Saturday, June 10, 2006

perfect madness

I'm reading a book called 'Perfect Madness', and it is doing me the world of good! This book is about how our society has become SO child-centred, that we forget parents are not just parents, but people with needs such as time alone, exercise, intimacy with their partners, and intellectual challenge. We forget that nourishing our marriages is vital, not just for ourselves, but also for the sake of providing happy homes for our kids. We sometimes become so focused on the immediate demands of our children, that we forget part of our responsibility as parents is to provide good role models for our sons and daughters, who will one day be parents themselves. We need to show by example that most parents need some time away to pursue an outside interest, be it work or hobby or sport, and that this is normal; it is not bad or wrong. Being rejuvenated by time apart from our kids makes us better and happier parents all the rest of the time.

This book also deplores how crazy we let our lives become.... taking our children to endless rounds of play-dates and birthday parties.... driving around to soccer, ballet, swimming, piano lessons... baking chocolate fudge at 11 pm for school bake stalls...attending P&C meetings...working (in the home or in paid work)...organising (library books, school forms, lunch money, packed lunches...the list never ends)...shopping for food, clothes, and birthday presents for all those birthday parties our kids attend!.....and that's without even mentioning all the feeding, bathing, dressing, entertaining, soothing and settling of our kids!! I know I am guilty of taking on too much, and then becoming stressed and cranky and tired. I think we need to draw the line sometimes. We need to say 'No, sorry - I won't be able to, this time' more often. Because although we might like to think we are superhumans, we are not, and we and our children suffer when we overextend ourselves.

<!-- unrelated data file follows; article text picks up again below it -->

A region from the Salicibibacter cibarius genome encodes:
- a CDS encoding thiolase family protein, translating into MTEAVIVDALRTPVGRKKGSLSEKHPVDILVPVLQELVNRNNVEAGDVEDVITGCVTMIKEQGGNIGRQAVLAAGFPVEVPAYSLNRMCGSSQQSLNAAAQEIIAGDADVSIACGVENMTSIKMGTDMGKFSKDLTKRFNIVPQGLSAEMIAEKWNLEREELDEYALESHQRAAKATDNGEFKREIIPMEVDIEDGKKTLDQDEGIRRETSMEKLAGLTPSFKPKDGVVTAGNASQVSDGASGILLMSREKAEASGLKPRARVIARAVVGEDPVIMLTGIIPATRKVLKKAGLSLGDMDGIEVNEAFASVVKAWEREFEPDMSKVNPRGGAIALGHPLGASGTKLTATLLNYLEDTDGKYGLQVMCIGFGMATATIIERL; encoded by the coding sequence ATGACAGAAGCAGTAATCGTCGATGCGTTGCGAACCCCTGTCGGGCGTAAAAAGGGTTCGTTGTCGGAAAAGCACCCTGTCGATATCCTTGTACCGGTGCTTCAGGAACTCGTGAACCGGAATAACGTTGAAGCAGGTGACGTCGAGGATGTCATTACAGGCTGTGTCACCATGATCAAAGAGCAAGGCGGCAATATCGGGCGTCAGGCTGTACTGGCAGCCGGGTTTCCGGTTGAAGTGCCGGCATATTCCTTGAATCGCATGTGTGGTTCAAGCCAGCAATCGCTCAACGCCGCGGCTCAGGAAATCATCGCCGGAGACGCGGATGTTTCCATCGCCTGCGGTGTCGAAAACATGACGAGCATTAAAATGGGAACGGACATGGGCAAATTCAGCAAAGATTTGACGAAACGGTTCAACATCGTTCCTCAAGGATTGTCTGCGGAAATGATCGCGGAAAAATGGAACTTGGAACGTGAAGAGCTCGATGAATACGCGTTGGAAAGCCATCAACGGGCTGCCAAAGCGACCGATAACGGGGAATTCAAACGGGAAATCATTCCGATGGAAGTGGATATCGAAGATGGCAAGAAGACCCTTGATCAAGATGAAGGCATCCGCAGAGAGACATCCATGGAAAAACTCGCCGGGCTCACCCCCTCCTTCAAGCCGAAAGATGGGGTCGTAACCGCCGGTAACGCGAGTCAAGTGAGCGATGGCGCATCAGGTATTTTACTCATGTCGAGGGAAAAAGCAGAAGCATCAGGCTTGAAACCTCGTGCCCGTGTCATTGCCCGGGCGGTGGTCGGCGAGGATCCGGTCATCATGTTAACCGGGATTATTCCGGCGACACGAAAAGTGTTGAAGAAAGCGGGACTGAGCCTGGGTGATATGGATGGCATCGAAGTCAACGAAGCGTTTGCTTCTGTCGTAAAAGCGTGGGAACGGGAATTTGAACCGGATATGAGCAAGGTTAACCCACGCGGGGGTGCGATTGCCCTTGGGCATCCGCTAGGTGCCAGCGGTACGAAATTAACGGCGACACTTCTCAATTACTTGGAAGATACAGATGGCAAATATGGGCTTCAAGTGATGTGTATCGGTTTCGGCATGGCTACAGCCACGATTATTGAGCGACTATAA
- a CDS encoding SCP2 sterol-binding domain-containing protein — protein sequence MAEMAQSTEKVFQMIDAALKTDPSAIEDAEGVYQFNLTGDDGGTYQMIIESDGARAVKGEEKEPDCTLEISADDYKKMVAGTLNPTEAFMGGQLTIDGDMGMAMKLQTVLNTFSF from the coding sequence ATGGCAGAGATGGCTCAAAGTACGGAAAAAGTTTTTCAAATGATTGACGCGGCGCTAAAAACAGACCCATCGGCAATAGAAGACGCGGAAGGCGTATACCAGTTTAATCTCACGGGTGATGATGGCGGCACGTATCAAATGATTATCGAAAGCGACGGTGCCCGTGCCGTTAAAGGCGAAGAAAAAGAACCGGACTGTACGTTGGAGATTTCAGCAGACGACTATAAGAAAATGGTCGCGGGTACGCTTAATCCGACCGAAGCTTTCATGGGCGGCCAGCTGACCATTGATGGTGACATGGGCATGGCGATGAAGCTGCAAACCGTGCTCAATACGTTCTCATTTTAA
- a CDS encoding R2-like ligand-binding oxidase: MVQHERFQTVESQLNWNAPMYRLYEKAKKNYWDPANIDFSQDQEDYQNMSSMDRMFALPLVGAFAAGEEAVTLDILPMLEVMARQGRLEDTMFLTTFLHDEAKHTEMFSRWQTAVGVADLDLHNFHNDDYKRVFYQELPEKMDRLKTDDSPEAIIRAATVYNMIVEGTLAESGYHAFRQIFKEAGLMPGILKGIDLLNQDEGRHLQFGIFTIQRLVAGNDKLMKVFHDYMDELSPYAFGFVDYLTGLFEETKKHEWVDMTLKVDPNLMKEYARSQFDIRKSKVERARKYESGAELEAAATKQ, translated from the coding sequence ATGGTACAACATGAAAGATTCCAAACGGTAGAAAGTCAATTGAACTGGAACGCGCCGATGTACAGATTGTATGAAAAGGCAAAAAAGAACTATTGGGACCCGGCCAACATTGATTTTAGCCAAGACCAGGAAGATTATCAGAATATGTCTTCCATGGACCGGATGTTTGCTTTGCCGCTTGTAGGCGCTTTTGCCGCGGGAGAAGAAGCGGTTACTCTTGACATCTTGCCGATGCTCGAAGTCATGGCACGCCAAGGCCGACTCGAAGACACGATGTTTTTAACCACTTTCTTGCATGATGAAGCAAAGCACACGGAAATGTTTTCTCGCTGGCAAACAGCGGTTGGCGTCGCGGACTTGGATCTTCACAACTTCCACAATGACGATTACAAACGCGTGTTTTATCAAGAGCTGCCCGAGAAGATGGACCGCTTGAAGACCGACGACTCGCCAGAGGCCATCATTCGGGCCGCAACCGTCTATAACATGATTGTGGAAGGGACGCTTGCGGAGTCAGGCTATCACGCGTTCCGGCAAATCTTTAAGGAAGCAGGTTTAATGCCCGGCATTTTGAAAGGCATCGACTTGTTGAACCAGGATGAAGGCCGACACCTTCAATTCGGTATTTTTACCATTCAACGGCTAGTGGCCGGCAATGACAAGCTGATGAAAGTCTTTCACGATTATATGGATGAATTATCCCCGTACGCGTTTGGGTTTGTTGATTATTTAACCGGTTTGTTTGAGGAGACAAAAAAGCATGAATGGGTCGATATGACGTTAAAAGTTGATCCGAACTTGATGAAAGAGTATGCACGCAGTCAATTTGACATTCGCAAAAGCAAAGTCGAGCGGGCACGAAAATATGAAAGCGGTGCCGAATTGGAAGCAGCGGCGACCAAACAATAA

Now any parent out there who is reading this, and who loves the frenetic whirl of activity, who thrives on each parenting challenge and never tires, never needs a break.... please don't comment!! You will only make me feel inadequate. For those of you who can relate to anything I've said... be kind to yourself this weekend. And don't feel guilty if you take a moment (or preferably at least an hour!) for yourself. You deserve it!

For those of you whose children have grown and left home - I congratulate you for the job you have done in raising your children. Enjoy your weekend, too!

14 comments:

Motherkitty said...

Only a "good" mom would worry about trying to be a "super" mom.

Do you realize that children have survived all this time without a million activities, playdates, parties, organized games, etc., etc.? When we were kids, we were lucky if we got to go anyplace outside our immediate family. Our parents were too busy trying to make a living to cater to the kids. When my sister and I had to go to dance lessons, for example, we were responsible for getting ourselves there and getting home.

Times have changed and it certainly wouldn't be safe to allow children to do that today. As a mother whose children are long grown up, I can sympathize with two working parents trying to make it all work and keep sane and rested at the same time. Only those parents who don't give a hoot about their children wouldn't worry about issues such as these.

Abandoned in Pasadena said...

Jelly, I must tell you that I think today parents are raising a bunch of self centered children who think the world revolves around themselves only. Everything is about & for the child with no consideration for anyone else.

I think that children need to FIT INTO the lives of their parents...They need to see parents in love, parents wanting to be with each other, parents with hobbies & going to work. Children also need responsibility in the home, chores that they do without expecting to receive monetary payment.

I was not the perfect parent, I made plenty of mistakes and still do, but I can see that some of today's children aren't even disciplined...the word NO does not even appear in their parent's vocabulary.

How can we be proper role models if we teach them nothing...don't show them what a happy mother & father are like.